At step 3 (upon selecting any other tab), the focus would go to the component below the JTabbedPane first (hence the printed message in the console), before actually going to the selected tab.

       

      This does not occur in Java 7, so I'm assuming it is a bug that is fixed. And I know that Oracle suggests that we should use Java 7 nowadays.

       

      The problem is: We need to stick to Java 6 for a certain application. So I'm looking for a way to fix this issue for all our JTabbedPane components while using Java 6.

       

      So, is there a way to prevent JTabbedPanes from passing the focus to components outside of the tabs during tab traversal (e.g. when users are just switching between tabs), in Java 6?

       

      Note: I've read the release notes between Java 6u45 to Java 7u15, but I was unable to find any changes related to the JTabbedPane component. So any pointers on this would be deeply appreciated.

       

       

      Regards,

      James

        • 1. Re: How can we prevent JTabbedPanes from transferring focus to components outside of the tabs during tab traversal?
          kleopatra-JavaNet

          Curious: why is it important that no child components gets focused before the selected tab?

          • 2. Re: How can we prevent JTabbedPanes from transferring focus to components outside of the tabs during tab traversal?
            JamesLee83

            Hi Kleopatra,

             

            Thanks for the reply.

             

            Please allow me to clarify first: Actually the problem is not that the child components (inside tabs) get focused before the selected tab. The problem is: the component outside of the tabs gets focused before the selected tab. For example, the JButton in the SSCCE posted above gets focused when users switch between tabs, despite the fact that the JButton is not a child component of the JTabbedPane.

             

            It is important for me to prevent this behavior because it causes a usability issue for forms with 'auto-scrolling' features.

             

            What I mean by 'auto-scrolling' here is: a feature where the form automatically scrolls down to show the current focused component (if the component is not already visible). This is a usability improvement for long forms with scroll bars (which saves the users' effort of manually scrolling down just to see the focused component).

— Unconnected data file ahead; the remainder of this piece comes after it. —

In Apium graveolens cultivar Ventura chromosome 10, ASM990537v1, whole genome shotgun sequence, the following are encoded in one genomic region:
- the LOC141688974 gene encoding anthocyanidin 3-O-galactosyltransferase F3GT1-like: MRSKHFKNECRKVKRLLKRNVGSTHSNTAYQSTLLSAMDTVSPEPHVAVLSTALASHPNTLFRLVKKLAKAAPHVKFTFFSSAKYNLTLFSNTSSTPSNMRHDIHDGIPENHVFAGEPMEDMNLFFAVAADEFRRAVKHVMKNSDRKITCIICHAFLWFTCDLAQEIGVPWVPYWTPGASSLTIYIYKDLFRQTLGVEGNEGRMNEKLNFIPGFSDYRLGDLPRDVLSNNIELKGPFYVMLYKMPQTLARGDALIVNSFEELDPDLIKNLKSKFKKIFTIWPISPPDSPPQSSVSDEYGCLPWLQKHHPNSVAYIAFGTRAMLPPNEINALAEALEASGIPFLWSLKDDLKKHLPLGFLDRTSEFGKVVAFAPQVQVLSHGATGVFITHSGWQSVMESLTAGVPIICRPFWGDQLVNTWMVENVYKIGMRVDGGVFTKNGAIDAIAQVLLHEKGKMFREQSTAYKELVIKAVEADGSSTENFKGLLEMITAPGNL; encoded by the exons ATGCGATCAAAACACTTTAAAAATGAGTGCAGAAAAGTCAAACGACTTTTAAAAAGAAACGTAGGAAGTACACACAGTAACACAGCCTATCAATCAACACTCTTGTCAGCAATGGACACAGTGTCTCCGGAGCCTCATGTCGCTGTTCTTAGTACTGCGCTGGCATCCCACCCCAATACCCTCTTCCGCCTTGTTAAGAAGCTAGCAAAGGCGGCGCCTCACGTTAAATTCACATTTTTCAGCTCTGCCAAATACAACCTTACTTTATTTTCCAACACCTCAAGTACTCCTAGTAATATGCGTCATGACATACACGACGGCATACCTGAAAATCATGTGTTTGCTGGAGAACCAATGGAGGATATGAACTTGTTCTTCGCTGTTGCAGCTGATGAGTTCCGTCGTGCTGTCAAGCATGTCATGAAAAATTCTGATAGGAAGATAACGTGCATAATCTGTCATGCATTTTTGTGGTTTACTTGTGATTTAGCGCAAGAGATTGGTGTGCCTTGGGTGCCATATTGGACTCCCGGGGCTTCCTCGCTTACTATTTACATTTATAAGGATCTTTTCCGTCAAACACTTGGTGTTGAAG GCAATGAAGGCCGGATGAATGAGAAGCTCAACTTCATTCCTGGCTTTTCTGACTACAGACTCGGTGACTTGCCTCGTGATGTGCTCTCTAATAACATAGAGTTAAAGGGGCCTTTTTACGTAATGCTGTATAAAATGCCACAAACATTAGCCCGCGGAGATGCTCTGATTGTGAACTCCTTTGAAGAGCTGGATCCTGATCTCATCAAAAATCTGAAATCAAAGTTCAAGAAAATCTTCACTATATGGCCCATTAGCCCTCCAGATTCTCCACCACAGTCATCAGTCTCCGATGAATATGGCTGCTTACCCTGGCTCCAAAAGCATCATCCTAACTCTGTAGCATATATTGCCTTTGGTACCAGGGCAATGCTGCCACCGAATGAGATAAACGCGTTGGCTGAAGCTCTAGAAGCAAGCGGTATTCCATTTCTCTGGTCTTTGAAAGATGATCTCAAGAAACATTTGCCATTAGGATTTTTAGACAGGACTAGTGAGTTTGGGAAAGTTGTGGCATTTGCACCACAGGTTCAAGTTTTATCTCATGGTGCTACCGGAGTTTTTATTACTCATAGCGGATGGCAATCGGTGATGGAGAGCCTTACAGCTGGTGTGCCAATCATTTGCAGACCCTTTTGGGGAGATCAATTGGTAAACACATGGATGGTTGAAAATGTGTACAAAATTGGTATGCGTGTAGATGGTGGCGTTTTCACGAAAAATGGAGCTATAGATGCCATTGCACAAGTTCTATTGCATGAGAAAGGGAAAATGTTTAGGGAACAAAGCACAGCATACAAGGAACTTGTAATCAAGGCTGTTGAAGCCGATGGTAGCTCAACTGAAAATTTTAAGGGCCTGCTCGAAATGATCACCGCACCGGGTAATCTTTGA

To see this feature in action, please run the SSCCE below, and keep pressing the 'Tab' key (the scroll pane will follow the focused component automatically):

            import java.awt.BorderLayout;
            import java.awt.Component;
            import java.awt.GridBagConstraints;
            import java.awt.GridBagLayout;
            import java.awt.Insets;
            import java.awt.event.FocusAdapter;
            import java.awt.event.FocusEvent;
            import java.awt.event.KeyEvent;
            
            
            import javax.swing.JButton;
            import javax.swing.JComponent;
            import javax.swing.JFrame;
            import javax.swing.JLabel;
            import javax.swing.JPanel;
            import javax.swing.JScrollPane;
            import javax.swing.JTabbedPane;
            import javax.swing.JTextField;
            import javax.swing.JViewport;
            import javax.swing.SwingUtilities;
            
            
            public class TabbedPaneAutoScrollTest extends JPanel {
            
            
                private AutoScrollFocusHandler autoScrollFocusHandler;
            
            
                public TabbedPaneAutoScrollTest() {
                    super(new BorderLayout());
            
            
                    autoScrollFocusHandler = new AutoScrollFocusHandler();
            
            
                    JTabbedPane tabbedPane = new JTabbedPane();
                    tabbedPane.addTab("Tab 1", buildPanelWithChildComponents(20));
                    tabbedPane.setMnemonicAt(0, KeyEvent.VK_1);
            
            
                    tabbedPane.addTab("Tab 2", buildPanelWithChildComponents(20));